That day arrived. It was a beautiful November day in the neighborhood and my friends and I had geared up for one of the local toy runs in the Springs. Toy runs are fun and of course, for a good cause. Riding in the local runs is always a challenge because the sheer number of bikes (I think we had about 900) and the slow traveling speeds. All of the toy runs I have done locally are fairly short runs.
If you’ve read my title, I’m sure you are thinking that this is an article about dropped motorcycles. Add the opening paragraph of many bikes and slow speeds makes for a recipe for my story of dropping my bike. While it is a story about when I dropped my bike, it wasn’t at the toy run. I got through that run unscathed and safe and sound. Of course, as mortified as I would have been, there are 900 of my fellow riders that would have been more than happy to get my bike up.
No, my drop occurred after the run. I wanted to get out and ride a bit more. My riding time is quite limited and I will take advantage of riding every mile I can. I set out after the run with no destination in mind. I was out alone since my girlfriends wanted to hang out with the other bikers. I headed out west to Woodland Park.
Since it’s up in the mountains, I got a bit chilly. I decided to pull over and put another layer on. Finding a spot on the side of the road was not a problem; there was a new residential neighborhood with a wide turn in. Looked like a good place to stop.
As I pulled in, I noticed the ground had a bit of a slope, so I noted the angle and found a spot that looked safe. Boy was I wrong! What I didn’t realize was the ground was covered in asphalt gravel that I didn’t see it until it was too late. As hard as I tried to get good footing down, I couldn’t. Over I went. Seeing that it was a futile battle to stay up, I let the bike down as gently as I could and hopped off to safety.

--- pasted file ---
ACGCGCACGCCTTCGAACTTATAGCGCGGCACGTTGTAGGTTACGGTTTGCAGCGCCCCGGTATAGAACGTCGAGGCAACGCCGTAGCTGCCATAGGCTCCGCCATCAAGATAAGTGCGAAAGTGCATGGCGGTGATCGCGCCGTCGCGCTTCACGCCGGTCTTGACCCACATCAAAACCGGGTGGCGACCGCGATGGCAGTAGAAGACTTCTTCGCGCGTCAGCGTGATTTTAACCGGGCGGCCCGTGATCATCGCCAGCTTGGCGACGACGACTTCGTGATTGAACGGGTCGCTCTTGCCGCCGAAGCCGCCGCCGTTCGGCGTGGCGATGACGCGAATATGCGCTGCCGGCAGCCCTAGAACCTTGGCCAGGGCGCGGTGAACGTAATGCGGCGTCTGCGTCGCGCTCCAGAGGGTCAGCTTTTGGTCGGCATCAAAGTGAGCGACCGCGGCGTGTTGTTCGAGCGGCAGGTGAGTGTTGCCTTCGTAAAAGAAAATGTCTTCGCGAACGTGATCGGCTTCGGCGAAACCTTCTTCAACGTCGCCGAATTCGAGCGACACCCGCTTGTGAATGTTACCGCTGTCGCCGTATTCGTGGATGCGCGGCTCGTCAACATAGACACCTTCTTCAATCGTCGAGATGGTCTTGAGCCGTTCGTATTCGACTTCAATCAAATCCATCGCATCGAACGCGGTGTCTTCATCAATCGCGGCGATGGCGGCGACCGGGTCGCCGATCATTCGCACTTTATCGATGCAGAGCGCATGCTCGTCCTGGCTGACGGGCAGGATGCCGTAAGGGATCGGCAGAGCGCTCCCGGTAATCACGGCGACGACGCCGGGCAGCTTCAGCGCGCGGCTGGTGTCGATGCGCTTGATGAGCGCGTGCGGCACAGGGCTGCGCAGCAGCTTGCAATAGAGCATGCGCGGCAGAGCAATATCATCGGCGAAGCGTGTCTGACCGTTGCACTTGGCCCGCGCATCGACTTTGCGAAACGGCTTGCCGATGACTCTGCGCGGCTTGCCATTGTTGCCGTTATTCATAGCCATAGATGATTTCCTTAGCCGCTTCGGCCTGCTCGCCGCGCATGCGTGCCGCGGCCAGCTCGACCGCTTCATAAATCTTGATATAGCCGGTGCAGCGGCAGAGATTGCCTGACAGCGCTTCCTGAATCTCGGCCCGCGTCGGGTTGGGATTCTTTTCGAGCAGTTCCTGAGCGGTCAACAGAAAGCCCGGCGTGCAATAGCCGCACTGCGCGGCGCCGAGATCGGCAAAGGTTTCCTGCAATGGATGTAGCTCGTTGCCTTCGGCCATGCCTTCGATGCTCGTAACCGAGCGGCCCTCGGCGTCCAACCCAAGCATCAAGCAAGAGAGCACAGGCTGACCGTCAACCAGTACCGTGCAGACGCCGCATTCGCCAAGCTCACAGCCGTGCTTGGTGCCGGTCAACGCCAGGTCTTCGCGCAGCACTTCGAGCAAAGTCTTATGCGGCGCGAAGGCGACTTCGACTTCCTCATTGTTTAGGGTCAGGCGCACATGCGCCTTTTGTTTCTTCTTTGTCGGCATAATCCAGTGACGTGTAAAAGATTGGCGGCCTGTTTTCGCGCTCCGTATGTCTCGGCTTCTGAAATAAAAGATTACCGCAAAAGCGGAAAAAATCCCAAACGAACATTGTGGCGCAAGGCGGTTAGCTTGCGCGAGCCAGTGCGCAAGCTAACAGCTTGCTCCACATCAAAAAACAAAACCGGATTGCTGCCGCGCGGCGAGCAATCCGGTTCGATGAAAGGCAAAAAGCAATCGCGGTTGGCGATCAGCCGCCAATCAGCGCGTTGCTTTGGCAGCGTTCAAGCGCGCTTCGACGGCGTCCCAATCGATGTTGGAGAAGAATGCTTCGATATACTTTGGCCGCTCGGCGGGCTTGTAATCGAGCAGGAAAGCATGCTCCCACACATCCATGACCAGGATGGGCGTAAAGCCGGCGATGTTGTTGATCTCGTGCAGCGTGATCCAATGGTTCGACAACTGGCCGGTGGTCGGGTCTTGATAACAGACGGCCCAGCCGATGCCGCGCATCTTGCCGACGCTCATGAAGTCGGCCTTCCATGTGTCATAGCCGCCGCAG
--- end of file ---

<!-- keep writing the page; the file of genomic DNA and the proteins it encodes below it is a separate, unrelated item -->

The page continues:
Clutch and Chrome has an excellent article on picking up a dropped bike. The humor is right there as well. I am well schooled on picking up dropped bikes and can pick up my V-Star (yes, I dropped it too). Unfortunately, as hard as I tried, I couldn’t get the Fatboy up. I still couldn’t get the roadway clear enough to get good footing. Combined with the slope of the ground; the bike was over the apex of the angle and I just couldn’t get enough leverage to pick up my Mr. Chubbs.
So I sat on my bike, waiting for someone to stop and rescue me.
Fortunately, it wasn’t a long wait as a nice couple stopped and helped me pick my bike up. They were really great and stayed with me to make sure the bike was ride able and I was able to crank it. Fortunately, the only damage I had was the clutch lever, the clutch lever housing and minor road rash on my derby cover.
I was pretty shaken, only because I was in a situation that I couldn’t fix myself. Had the Fatboy been over on its side on flat pavement, I know I could have righted the bike. It just wasn’t the case for me on that particular day..
I was able to ride it home and get the parts necessary to do the repairs and was out again the next weekend.
Thanks, Laurence, for the reminder on how to pick up your bike. It’s an important lesson to know. Like “they” say…it’s not a matter of dropping your bike, but when.
Keep the Shiny Side Up!
~The Rainbow Wahine